Skip to Main Content
Skip Nav Destination

A detailed comparison of styles of coal deposition of Tertiary rocks in the Powder River Basin shows that stratigraphic variations, areal distributions, and trends of depositional facies are the results of variations in alluvial settings. Styles of coal deposition are examined in coal-zone intervals, which are treated either as individual or multiple depositional packages. Facies stratigraphic variations display a common interrelationship of channel-levee facies bounded by floodplain and backswamp facies. Anomalously thick, minable coal deposits commonly are split into discrete coal beds separated by complexes of channel-levee facies. The areal distribution of channel deposits and laterally juxtaposed minable coal deposits display a primary north-to-south and secondary west-to-east depositional dip. Measurements of the crossbeds in channel deposits throughout the basin indicated that the direction of sediment transport was generally northeastward. The channel deposits were formed by braided, meandering, and anastomosed fluvial systems. The meandering streams are more commonly associated with backswamps of thick coal accumulation than are other fluvial systems. The south-to-north and west-to-east channel orientations of the fluvial systems are supported by subsurface net percent sandstone distributions within the basin.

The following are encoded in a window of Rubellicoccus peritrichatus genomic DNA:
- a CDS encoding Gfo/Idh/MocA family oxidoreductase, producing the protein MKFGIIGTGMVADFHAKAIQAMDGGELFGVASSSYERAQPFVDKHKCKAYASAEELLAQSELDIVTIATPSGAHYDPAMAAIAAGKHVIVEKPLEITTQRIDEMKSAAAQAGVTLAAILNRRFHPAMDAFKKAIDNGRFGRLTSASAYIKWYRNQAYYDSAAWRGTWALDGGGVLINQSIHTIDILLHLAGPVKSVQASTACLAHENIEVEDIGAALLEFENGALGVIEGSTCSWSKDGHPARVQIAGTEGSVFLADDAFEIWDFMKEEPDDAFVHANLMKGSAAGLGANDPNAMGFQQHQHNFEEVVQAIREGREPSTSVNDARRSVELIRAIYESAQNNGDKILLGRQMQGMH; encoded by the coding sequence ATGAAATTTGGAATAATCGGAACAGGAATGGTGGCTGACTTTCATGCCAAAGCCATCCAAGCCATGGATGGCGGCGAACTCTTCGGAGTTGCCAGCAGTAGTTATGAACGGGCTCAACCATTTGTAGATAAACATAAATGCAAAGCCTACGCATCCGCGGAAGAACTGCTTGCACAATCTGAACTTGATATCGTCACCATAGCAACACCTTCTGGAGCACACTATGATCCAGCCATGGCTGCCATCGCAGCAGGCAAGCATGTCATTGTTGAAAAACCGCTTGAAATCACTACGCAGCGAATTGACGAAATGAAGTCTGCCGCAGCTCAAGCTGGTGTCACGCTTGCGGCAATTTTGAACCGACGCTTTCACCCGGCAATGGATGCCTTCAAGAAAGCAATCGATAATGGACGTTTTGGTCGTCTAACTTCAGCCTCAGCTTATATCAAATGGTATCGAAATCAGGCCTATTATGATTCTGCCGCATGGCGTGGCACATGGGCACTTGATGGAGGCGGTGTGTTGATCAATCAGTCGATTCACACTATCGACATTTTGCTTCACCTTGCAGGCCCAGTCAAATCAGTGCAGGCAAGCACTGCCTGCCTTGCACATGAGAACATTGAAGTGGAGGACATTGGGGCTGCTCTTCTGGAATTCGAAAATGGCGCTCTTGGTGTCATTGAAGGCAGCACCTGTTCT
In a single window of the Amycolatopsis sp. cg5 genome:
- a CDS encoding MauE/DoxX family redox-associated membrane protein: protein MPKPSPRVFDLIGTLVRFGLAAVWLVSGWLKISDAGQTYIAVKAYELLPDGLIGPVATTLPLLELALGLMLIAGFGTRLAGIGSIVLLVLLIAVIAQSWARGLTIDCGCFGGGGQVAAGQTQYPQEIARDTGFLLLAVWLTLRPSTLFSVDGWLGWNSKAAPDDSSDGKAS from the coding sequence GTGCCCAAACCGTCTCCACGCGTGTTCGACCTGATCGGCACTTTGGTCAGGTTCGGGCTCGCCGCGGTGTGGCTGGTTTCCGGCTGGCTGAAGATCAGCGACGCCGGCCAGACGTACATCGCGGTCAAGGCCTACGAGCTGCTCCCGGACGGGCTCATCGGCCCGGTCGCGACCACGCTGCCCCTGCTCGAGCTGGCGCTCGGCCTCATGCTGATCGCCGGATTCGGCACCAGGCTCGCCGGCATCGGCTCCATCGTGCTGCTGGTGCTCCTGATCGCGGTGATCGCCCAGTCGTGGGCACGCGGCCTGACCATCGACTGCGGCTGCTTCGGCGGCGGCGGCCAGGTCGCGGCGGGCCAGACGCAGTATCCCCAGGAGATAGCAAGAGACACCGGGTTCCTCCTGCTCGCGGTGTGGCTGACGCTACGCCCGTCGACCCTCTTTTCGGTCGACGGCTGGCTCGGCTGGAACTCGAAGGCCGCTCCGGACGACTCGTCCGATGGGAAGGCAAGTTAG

The causes of the facies variations, distributions, and trends are deduced from what is generally known about modern alluvial plain environments. The Mahakam River, which drains the intermontane Kutai Basin in Borneo, is proposed as the best modern alluvial analog for the Tertiary deposits of the Powder River Basin. The alluvial plain of the Mahakam River is bordered by wet alluvial fans and consists of vast, continuous peat-forming backswamps that duplicate those of the Tertiary Powder River Basin coal swamps. In addition, the overall depositional elements of the Rio Paraiba do Sul in Brazil and the Upper Columbia and Lower Saskatchewan rivers in Canada are recognizable in the basin’s Tertiary rocks, giving rise to a hybrid model of coal deposition in the Powder River Basin. These modern analogs demonstrate that alluvial environments are areas where thick peat deposits, which are precursors of minable coal beds, can accumulate.

You do not currently have access to this chapter.

Figures & Tables




Citing Books via

Related Book Content
Close Modal

or Create an Account

Close Modal
Close Modal